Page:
Los Angeles, CA
The Los Angeles Ghetto Story
Before the Los Angeles ghetto of places like South Central or Compton, the black community did not begin to be established in Los Angeles until the early 1900s.
During the early days of Los Angeles blacks would work as servants, small time laborers, or as caretakers, with most living in the Central Avenue district or “The Avenue” and being banned from living west of Main Street in the beginning.
Before the 1950s and 1960s, the East Side was a lower income area with people from different racial minority groups, while the West Side (west of Main Street, before the 110 Freeway) was home to the city’s wealthy class.
Between the 1920s and 1950s the black population of Los Angeles grew over the years with most people coming from southern states like Texas or Louisiana.
Most of the neighborhoods by this time were the West Side around the West Adams District, S. Central Avenue on the East Side, Watts and a couple of other neighborhoods like parts of Compton.
The population growth was due to the second World War as black families moved into the city with the opportunity for employment through the war-related industries, along with escaping the extremely racist and violent southern United States.
During the 1950s and 1960s, white flight from South Los Angeles allowed blacks to begin to move into other parts of the city, especially as Watts and the Central Avenue district was expanding and West Adams was becoming the middle class community for Los Angeles’ black population.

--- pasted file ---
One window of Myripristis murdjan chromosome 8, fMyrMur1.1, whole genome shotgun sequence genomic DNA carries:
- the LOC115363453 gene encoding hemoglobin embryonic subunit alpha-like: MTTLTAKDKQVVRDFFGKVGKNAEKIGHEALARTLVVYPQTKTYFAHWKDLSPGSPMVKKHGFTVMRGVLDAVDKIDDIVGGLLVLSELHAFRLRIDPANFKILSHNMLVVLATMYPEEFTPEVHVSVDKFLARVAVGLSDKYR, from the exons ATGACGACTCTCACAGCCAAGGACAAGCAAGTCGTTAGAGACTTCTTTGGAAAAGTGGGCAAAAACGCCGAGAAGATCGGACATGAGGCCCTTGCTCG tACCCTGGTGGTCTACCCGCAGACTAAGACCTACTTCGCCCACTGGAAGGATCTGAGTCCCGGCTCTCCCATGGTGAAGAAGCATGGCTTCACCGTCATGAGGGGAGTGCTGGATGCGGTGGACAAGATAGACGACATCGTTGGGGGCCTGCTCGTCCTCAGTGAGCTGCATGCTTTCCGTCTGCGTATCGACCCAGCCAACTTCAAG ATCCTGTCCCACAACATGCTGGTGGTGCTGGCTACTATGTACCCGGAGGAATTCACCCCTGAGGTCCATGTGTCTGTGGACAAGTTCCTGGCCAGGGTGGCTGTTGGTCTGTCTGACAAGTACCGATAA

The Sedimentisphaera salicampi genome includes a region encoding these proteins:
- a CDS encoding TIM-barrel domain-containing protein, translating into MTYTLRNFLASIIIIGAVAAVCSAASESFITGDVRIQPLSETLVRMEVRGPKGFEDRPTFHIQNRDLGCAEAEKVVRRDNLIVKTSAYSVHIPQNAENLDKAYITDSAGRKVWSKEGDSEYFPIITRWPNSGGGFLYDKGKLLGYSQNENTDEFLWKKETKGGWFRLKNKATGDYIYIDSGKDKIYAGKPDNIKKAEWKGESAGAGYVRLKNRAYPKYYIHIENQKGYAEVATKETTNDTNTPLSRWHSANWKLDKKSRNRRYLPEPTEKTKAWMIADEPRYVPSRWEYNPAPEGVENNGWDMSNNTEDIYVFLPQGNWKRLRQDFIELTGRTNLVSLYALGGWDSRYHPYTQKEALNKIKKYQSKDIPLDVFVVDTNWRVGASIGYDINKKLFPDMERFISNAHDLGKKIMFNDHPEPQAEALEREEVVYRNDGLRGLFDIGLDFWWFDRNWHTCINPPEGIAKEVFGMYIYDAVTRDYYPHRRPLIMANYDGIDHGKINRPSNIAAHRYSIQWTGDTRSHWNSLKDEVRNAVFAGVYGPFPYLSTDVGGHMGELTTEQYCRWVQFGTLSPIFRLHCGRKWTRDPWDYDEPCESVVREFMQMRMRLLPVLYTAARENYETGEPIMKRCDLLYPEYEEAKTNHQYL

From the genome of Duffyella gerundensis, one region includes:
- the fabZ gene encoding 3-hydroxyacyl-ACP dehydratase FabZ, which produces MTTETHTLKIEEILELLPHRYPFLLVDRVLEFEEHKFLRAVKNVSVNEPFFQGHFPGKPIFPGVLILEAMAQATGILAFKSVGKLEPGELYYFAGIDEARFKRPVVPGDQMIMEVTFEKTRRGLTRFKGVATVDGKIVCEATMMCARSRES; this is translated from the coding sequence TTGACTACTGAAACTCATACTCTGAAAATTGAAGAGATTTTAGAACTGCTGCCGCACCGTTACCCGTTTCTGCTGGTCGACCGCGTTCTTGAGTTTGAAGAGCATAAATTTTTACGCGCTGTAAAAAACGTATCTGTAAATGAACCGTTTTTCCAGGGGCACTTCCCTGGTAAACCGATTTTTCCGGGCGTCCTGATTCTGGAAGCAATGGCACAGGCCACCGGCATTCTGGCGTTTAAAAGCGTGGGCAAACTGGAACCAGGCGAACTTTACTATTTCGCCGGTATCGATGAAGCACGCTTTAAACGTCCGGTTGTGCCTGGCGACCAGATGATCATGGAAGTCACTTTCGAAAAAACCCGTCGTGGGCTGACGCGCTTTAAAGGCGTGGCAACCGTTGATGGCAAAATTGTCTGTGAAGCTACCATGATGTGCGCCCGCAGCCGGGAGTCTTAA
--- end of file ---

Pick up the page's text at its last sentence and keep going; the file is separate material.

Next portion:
With the original residents moving further away from Los Angeles County, cities like Compton and Inglewood became predominantly African-American and other places like Long Beach gained small pockets of black neighborhoods by the 1970s and 80s.
The main reasons for African-Americans to be able to live outside of their traditional neighborhoods was that housing restrictions were being lifted, school integration, and society being desegregated.
Since the beginning of time in Los Angeles, blacks were experiencing racism and violence towards their race.
The African-American experience of police brutality in the Los Angeles ghetto, with the hatred and violence towards them as well as segregation and discrimination, led to a number of altercations and riots, like the “Watts Riot”s in the 1960s or the “L.A. Riots” of the 1990s.
Today’s community has been changing in the Los Angeles ghetto, as Mexicans and other Hispanics have been moving into the once predominantly black communities, making some blocks of South Central and surrounding areas to become more of a Hispanic community.
With the changes of the Los Angeles ghetto, many families are moving further South or East, into other neighborhoods of Los Angeles, San Bernardino, Orange, and Riverside counties.
Los Angeles Gang History
While black gangs in the Los Angeles ghetto being around since the early 1900s, the affiliations of Los Angeles’ present day started around the 1970s.
Before the Bloods and Crips were formed, the city had many small cliques or neighborhood affiliations in the Los Angeles ghetto that were not necessarily gangs.
Started by Raymond Washington, the Crips originated from a subset of the Avenues, called the Avenue Cribs. Eventually, the Avenue Cribs would become the Crips, who in the early and mid-1970s, and would recruit other neighborhoods to become affiliated with the Crips.**
As the Crips were growing, many neighborhoods that were not affiliated to them became tired of the problems that they were causing and decided to come together and form their own alliance, which would later become the Bloods as many of the original neighborhoods still existing to this day.**